(Title Image: Wales Online)
Almost every nation in the world has an official agency dedicated to collecting and publishing statistics.
Official statistics are important not only for policy-makers to keep track of how their policies are working, but also to help governments plan services, come up with new laws and determine their respective nation’s strengths and weaknesses.
The Current Situation
At present, the Office of National Statistics (ONS) – an independent UK Government department – is the designated statistics body for the whole of the United Kingdom. They’re overseen by the UK Statistics Authority.
The ONS headquarters is, as you probably all know, actually in Wales. The exact numbers of people working at the Newport HQ have been hard to pin down (as a large number of ONS workers are “field workers”, presumably working on the census), but it’s likely to be anything between 1,000-3,000. The ONS also has smaller offices at Titchfield in Hampshire (which focuses on demographics and undertakes the census) and London (focusing on media work and methodology).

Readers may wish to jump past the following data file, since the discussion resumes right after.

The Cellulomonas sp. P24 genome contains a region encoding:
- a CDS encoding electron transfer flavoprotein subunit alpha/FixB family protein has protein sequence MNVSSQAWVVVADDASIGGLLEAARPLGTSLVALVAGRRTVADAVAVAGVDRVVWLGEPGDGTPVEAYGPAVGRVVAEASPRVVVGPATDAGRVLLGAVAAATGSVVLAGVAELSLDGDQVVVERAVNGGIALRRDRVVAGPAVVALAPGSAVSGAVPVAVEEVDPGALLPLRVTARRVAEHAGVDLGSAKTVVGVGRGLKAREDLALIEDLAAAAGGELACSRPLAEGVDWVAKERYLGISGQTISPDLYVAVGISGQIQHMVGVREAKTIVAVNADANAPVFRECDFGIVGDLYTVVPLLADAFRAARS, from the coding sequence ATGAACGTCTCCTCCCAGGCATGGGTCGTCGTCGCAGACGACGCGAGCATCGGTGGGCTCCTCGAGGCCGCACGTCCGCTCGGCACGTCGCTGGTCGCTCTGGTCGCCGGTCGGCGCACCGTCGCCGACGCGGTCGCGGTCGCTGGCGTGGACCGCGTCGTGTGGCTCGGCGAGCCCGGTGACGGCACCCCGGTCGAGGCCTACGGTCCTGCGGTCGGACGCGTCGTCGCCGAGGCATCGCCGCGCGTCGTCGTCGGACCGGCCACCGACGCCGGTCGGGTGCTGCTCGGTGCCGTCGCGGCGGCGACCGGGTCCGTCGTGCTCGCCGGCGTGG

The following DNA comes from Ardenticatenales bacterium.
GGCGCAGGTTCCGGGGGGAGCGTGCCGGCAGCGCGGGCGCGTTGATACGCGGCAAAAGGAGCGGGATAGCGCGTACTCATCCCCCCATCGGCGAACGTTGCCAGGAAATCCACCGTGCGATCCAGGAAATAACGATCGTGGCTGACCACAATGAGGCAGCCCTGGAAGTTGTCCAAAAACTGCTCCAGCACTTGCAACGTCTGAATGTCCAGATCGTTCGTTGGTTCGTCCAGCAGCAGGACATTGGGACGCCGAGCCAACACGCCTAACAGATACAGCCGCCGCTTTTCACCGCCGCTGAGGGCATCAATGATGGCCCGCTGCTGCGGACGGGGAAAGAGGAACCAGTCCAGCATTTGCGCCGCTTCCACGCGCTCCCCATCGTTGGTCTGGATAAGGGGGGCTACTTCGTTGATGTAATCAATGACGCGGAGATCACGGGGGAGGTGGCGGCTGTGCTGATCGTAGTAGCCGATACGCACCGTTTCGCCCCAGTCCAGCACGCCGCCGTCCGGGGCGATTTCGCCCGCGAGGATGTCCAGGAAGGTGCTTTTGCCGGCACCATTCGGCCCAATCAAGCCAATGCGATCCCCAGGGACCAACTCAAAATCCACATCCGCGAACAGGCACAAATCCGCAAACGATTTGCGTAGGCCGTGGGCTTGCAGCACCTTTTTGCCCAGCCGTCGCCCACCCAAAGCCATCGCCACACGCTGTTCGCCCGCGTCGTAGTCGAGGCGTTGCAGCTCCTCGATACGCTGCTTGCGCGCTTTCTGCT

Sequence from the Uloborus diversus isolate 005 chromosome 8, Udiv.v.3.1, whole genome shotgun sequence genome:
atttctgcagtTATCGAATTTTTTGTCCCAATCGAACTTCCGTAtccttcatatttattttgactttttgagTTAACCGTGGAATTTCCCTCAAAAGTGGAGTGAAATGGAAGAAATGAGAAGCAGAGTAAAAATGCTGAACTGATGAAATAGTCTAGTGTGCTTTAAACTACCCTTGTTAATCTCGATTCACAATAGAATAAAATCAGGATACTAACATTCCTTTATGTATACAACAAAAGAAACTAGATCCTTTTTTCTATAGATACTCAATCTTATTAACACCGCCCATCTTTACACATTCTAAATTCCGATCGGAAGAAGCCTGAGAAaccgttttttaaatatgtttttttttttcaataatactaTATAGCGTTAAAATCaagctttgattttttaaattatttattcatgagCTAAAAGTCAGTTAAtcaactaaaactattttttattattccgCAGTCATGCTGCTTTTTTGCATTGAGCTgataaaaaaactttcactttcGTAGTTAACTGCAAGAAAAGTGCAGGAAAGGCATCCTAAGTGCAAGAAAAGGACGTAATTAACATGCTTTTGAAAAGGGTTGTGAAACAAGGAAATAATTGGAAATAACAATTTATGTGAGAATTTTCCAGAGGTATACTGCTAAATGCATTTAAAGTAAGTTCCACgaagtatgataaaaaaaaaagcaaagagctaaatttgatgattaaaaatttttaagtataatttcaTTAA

According to the latest ONS business plan (pdf), the ONS is highly accurate and trusted, with 99.8% of publications being free from major errors in 2017-18 and no data breaches occurring.
In 2018-19, the total ONS budget was £283million, with £189million dedicated to day-to-day running costs and £94million provided in preparation for the 2021 census. The amount the ONS receives (vis-a-vis the census) varies from year to year, usually peaking in the census year itself.
It’s worth stating though that not all statistics are gathered and disseminated by the ONS. There are other government or non-government agencies that produce official statistics – like the UK Treasury and Office for Budget Responsibility. Other bodies and agencies produce statistics-like forecasts – such as the Institute for Fiscal Studies, WISERD, HMRC, the Welsh Revenue Authority or the Welsh Public Policy Institute.
Each of the devolved governments has their own statistics department, usually collating official statistics relating to devolved public services, such as the NHS and local government. The Welsh Government’s statistics department publishes under the Statistics for Wales and StatsWales titles – all working to UK Statistics Authority benchmarks.
In the draft 2019-20 Welsh budget (xls), the Welsh Government intends to spend around £3.6million on statistics, information and research.
However, there are notable gaps in statistics produced specifically about Wales – particularly economics and fiscal statistics – which are often based on estimates.
Eurostat, Brexit & the future of ONS Newport